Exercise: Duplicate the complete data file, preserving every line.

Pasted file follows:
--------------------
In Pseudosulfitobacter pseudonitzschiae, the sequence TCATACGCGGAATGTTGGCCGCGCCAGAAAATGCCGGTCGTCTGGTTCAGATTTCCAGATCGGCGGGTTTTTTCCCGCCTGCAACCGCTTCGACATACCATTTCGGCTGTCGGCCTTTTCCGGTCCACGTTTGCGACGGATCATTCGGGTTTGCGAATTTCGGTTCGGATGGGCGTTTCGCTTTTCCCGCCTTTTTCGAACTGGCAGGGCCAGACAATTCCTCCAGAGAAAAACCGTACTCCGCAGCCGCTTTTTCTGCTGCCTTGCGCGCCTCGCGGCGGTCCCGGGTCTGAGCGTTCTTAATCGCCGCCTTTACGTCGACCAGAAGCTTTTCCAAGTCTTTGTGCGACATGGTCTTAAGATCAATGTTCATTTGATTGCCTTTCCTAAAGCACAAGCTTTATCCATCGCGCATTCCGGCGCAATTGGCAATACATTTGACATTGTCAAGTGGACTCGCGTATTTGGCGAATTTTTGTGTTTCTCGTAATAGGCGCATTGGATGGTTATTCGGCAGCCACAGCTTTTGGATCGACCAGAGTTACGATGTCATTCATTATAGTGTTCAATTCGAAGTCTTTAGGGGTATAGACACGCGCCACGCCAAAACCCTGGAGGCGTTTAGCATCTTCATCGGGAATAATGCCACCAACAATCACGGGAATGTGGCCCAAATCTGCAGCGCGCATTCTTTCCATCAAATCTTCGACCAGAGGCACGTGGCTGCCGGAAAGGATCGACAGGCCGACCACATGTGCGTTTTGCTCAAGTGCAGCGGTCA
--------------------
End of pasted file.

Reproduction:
In Pseudosulfitobacter pseudonitzschiae, the sequence TCATACGCGGAATGTTGGCCGCGCCAGAAAATGCCGGTCGTCTGGTTCAGATTTCCAGATCGGCGGGTTTTTTCCCGCCTGCAACCGCTTCGACATACCATTTCGGCTGTCGGCCTTTTCCGGTCCACGTTTGCGACGGATCATTCGGGTTTGCGAATTTCGGTTCGGATGGGCGTTTCGCTTTTCCCGCCTTTTTCGAACTGGCAGGGCCAGACAATTCCTCCAGAGAAAAACCGTACTCCGCAGCCGCTTTTTCTGCTGCCTTGCGCGCCTCGCGGCGGTCCCGGGTCTGAGCGTTCTTAATCGCCGCCTTTACGTCGACCAGAAGCTTTTCCAAGTCTTTGTGCGACATGGTCTTAAGATCAATGTTCATTTGATTGCCTTTCCTAAAGCACAAGCTTTATCCATCGCGCATTCCGGCGCAATTGGCAATACATTTGACATTGTCAAGTGGACTCGCGTATTTGGCGAATTTTTGTGTTTCTCGTAATAGGCGCATTGGATGGTTATTCGGCAGCCACAGCTTTTGGATCGACCAGAGTTACGATGTCATTCATTATAGTGTTCAATTCGAAGTCTTTAGGGGTATAGACACGCGCCACGCCAAAACCCTGGAGGCGTTTAGCATCTTCATCGGGAATAATGCCACCAACAATCACGGGAATGTGGCCCAAATCTGCAGCGCGCATTCTTTCCATCAAATCTTCGACCAGAGGCACGTGGCTGCCGGAAAGGATCGACAGGCCGACCACATGTGCGTTTTGCTCAAGTGCAGCGGTCA